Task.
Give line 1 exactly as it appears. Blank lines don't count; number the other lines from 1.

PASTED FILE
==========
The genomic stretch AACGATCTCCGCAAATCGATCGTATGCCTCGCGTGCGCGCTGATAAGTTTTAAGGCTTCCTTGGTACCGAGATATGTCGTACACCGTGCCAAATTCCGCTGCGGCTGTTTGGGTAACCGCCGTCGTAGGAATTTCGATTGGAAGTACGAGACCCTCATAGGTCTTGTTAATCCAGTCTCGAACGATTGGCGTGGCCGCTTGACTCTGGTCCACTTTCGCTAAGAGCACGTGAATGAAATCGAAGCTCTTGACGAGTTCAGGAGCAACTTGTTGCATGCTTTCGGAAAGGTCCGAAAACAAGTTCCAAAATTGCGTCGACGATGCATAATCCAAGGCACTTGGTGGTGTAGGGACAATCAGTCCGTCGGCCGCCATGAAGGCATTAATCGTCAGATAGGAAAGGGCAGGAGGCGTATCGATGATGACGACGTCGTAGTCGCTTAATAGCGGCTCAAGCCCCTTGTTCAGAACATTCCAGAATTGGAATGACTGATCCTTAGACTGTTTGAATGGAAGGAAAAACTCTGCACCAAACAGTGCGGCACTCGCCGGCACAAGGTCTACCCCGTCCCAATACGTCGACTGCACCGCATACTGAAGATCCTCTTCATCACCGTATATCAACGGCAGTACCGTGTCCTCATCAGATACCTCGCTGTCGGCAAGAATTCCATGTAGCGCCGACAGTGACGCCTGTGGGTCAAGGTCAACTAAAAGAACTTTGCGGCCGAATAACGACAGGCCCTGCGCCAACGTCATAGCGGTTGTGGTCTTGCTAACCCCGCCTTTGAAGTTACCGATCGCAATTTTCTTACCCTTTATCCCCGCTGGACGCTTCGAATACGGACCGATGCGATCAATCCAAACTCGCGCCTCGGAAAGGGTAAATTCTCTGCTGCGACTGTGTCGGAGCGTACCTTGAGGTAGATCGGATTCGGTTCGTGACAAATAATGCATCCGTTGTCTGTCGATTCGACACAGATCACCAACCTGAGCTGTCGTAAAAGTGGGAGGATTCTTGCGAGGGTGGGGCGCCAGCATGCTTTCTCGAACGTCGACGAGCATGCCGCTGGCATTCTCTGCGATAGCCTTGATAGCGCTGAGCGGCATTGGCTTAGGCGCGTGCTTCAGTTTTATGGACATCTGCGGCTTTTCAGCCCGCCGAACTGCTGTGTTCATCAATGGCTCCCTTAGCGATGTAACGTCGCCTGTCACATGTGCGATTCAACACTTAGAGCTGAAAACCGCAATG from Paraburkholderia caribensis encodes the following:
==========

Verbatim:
The genomic stretch AACGATCTCCGCAAATCGATCGTATGCCTCGCGTGCGCGCTGATAAGTTTTAAGGCTTCCTTGGTACCGAGATATGTCGTACACCGTGCCAAATTCCGCTGCGGCTGTTTGGGTAACCGCCGTCGTAGGAATTTCGATTGGAAGTACGAGACCCTCATAGGTCTTGTTAATCCAGTCTCGAACGATTGGCGTGGCCGCTTGACTCTGGTCCACTTTCGCTAAGAGCACGTGAATGAAATCGAAGCTCTTGACGAGTTCAGGAGCAACTTGTTGCATGCTTTCGGAAAGGTCCGAAAACAAGTTCCAAAATTGCGTCGACGATGCATAATCCAAGGCACTTGGTGGTGTAGGGACAATCAGTCCGTCGGCCGCCATGAAGGCATTAATCGTCAGATAGGAAAGGGCAGGAGGCGTATCGATGATGACGACGTCGTAGTCGCTTAATAGCGGCTCAAGCCCCTTGTTCAGAACATTCCAGAATTGGAATGACTGATCCTTAGACTGTTTGAATGGAAGGAAAAACTCTGCACCAAACAGTGCGGCACTCGCCGGCACAAGGTCTACCCCGTCCCAATACGTCGACTGCACCGCATACTGAAGATCCTCTTCATCACCGTATATCAACGGCAGTACCGTGTCCTCATCAGATACCTCGCTGTCGGCAAGAATTCCATGTAGCGCCGACAGTGACGCCTGTGGGTCAAGGTCAACTAAAAGAACTTTGCGGCCGAATAACGACAGGCCCTGCGCCAACGTCATAGCGGTTGTGGTCTTGCTAACCCCGCCTTTGAAGTTACCGATCGCAATTTTCTTACCCTTTATCCCCGCTGGACGCTTCGAATACGGACCGATGCGATCAATCCAAACTCGCGCCTCGGAAAGGGTAAATTCTCTGCTGCGACTGTGTCGGAGCGTACCTTGAGGTAGATCGGATTCGGTTCGTGACAAATAATGCATCCGTTGTCTGTCGATTCGACACAGATCACCAACCTGAGCTGTCGTAAAAGTGGGAGGATTCTTGCGAGGGTGGGGCGCCAGCATGCTTTCTCGAACGTCGACGAGCATGCCGCTGGCATTCTCTGCGATAGCCTTGATAGCGCTGAGCGGCATTGGCTTAGGCGCGTGCTTCAGTTTTATGGACATCTGCGGCTTTTCAGCCCGCCGAACTGCTGTGTTCATCAATGGCTCCCTTAGCGATGTAACGTCGCCTGTCACATGTGCGATTCAACACTTAGAGCTGAAAACCGCAATG from Paraburkholderia caribensis encodes the following: